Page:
How to improve the mobile app user experience
A crucial challenge for mobile user experience is discoverability. The recent app market has numerous apps designed to solve the same problem. The sheer size of the app market simply means that app developers and designers find it difficult to engage and retain their users.
Another interesting aspect to note with regards to mobile application is that a users comprehension is 50 percent less on a mobile device. Simply put, this means that from content to navigation to the design features should be engaging multiple fold and also a surreal user experience is inevitable.
Effect Of Apps Performance On UX
There are two basic and trivial aspects that determine a mobile applications performance. One is the average response time of the app to commands. The response time should be minimum as a slow response time is one of the major reasons for a user to discontinue using an app. A primary criteria for the app users is to be able to launch an app without a cumbersome downloading process.
The second aspect that determines the app performance is the amount of computational power that is required to launch the app and to function. This can be measured at all stages of development of the app. When performance enhancement is done, a lot of redundant code will be removed. This may not bring about notable differences for users of the app, but it sure does enhance the performance of the smartphone. The lesser the capacity that is needed for peak load, the more the number of simultaneous tasks that can be run without hang ups.
Some of the important points that can be considered for app performance are:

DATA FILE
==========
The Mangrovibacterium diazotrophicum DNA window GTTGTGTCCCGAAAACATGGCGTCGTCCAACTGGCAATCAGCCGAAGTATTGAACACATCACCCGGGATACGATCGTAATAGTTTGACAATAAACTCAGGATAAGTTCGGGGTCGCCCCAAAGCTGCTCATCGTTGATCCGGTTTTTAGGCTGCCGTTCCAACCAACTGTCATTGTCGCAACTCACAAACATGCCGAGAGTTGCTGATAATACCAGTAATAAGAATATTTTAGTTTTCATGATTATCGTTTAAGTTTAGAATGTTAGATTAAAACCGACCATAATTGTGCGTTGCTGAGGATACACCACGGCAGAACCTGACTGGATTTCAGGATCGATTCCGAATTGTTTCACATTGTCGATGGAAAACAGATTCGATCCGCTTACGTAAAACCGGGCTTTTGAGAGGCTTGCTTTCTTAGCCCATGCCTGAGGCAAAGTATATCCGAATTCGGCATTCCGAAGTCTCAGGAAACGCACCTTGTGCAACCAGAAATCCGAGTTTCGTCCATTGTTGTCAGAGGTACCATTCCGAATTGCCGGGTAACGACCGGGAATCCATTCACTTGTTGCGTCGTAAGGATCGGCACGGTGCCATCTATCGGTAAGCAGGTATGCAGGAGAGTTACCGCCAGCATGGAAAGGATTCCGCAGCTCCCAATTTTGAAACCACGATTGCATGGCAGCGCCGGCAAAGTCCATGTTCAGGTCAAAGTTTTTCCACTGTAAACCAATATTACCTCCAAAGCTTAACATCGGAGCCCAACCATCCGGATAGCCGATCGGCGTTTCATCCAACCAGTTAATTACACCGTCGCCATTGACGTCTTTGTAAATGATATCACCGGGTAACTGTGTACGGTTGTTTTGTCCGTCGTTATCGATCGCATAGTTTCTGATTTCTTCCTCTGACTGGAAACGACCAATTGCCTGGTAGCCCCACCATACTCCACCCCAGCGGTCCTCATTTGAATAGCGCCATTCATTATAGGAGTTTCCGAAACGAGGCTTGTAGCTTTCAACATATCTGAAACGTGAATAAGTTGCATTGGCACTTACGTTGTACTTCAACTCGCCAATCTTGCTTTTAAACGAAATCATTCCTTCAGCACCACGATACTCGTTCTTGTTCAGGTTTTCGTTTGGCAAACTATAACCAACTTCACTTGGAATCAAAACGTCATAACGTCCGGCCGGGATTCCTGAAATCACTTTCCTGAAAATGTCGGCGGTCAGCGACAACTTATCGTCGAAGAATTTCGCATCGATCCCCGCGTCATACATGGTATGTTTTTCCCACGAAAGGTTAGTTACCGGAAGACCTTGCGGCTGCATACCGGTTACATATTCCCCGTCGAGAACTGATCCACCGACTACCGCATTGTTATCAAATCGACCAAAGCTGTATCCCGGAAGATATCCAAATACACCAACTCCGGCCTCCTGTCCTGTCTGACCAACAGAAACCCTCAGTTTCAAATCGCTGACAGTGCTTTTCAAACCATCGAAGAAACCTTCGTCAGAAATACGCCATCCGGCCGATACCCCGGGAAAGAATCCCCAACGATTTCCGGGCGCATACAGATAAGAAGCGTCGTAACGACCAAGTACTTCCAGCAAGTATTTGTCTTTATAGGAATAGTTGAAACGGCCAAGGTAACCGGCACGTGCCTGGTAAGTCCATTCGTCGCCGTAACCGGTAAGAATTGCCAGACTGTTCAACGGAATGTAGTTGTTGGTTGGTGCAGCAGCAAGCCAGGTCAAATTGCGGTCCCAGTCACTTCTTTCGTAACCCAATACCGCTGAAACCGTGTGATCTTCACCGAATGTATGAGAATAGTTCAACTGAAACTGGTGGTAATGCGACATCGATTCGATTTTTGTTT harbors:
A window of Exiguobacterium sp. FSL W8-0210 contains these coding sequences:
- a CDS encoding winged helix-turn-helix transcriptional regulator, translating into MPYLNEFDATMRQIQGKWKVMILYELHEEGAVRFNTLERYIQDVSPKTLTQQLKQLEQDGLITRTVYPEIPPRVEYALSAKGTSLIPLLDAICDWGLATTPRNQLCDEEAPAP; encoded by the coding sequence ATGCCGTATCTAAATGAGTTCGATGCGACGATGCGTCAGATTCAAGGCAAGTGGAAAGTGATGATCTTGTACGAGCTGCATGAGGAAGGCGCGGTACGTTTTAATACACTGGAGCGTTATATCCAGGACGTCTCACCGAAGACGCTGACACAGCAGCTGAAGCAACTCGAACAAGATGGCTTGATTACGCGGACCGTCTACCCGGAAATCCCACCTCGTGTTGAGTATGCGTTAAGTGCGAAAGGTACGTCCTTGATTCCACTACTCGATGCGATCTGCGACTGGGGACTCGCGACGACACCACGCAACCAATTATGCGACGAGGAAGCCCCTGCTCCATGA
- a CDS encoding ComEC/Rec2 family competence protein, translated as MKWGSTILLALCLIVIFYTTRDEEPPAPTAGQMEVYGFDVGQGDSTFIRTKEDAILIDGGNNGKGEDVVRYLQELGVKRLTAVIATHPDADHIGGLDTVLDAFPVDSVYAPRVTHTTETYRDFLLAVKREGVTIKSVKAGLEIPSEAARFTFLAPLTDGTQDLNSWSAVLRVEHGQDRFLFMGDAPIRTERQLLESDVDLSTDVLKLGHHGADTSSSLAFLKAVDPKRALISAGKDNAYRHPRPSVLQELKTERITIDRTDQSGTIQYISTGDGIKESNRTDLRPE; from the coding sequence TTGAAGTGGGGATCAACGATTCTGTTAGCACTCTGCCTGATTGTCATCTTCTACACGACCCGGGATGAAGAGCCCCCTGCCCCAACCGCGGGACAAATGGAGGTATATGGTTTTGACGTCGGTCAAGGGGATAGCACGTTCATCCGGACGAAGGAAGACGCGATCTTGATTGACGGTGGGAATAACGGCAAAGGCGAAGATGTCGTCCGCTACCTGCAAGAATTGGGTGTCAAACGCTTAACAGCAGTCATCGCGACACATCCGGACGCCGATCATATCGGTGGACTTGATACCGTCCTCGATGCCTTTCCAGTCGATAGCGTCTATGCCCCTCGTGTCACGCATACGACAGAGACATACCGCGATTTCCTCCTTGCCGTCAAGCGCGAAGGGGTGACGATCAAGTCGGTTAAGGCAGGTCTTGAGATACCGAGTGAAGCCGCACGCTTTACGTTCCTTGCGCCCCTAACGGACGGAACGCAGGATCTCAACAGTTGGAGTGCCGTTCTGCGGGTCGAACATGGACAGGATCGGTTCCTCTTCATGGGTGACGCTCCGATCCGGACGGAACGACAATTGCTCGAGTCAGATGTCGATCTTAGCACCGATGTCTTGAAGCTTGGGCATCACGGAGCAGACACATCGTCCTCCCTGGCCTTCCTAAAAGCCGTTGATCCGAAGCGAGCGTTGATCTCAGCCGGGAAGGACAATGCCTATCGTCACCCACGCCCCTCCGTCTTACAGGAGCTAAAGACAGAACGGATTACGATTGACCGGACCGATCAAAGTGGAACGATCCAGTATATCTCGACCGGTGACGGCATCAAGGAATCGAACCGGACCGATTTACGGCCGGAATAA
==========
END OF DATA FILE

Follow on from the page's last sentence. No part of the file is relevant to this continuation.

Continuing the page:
Any action that takes more than a second is perceived as slow by the human mind according to research. This applies to mobile applications as well. An app should be able to catch the users attention in the minimum amount of time possible. So an app that is perceived as slow by users will definitely be put off. The moment an app is launched, it should be able to showcase how quickly and efficiently it can deliver the functions.
This is a crucial step for all applications as it determines how easily can a user get acclimatized to a new app. Within the first few screens, a user decides whether or not to continue using the app. If the onboarding is not smooth, it is very likely that the user would switch to a competitor app.
Based on what the app is designed for, each app requires specific onboarding steps. If it is an app that involves complex workflow or some not-so-obvious functionalities, then a detailed tutorial about how to use the app could ease the onboarding process. Another point to consider is to reduce the number of steps required to create an account with the app. An easy and popular method is to include multiple registration options like including social media sign in like
Facebook or Google.
An app with an effective onboarding does the most in the initial moments- introduce itself quickly, educate the user about the functionalities and provide a sense of satisfaction upon the usage of the app. This would ensure higher retention rate and user lifetime value.
The app interface is very different from that of a website. The app users prefer a simple, straightforward approach to handling the functionalities. It is always preferred to avoid unnecessary cluttering of the screens with menu options. The layout of the various elements in the app is crucial in helping users navigate through the app and determine whether it is easy to use or not. There should be consistency with regard to the usage of gestures or placement of buttons. When users navigate through an app, they adapt to the various functionalities much faster. So when there is a pattern that is followed, it definitely helps the user to navigate and come on board faster.
Users in general get frustrated when they are asked to key in information after information while using an app. User input should be minimal and this can be achieved by including auto-fill and prediction text whenever possible. And they should be asked to key in only the most necessary information as users find it extremely frustrating to keep entering information on to their small phone screens.
Users want their apps to help them find what they are looking for, but at the same time they do not like the idea of being spied on. So the user experience should be personalised in a subtle yet effective manner. The best example for this is the way personalisation is achieved by apps like Netflix, Youtube and Facebook.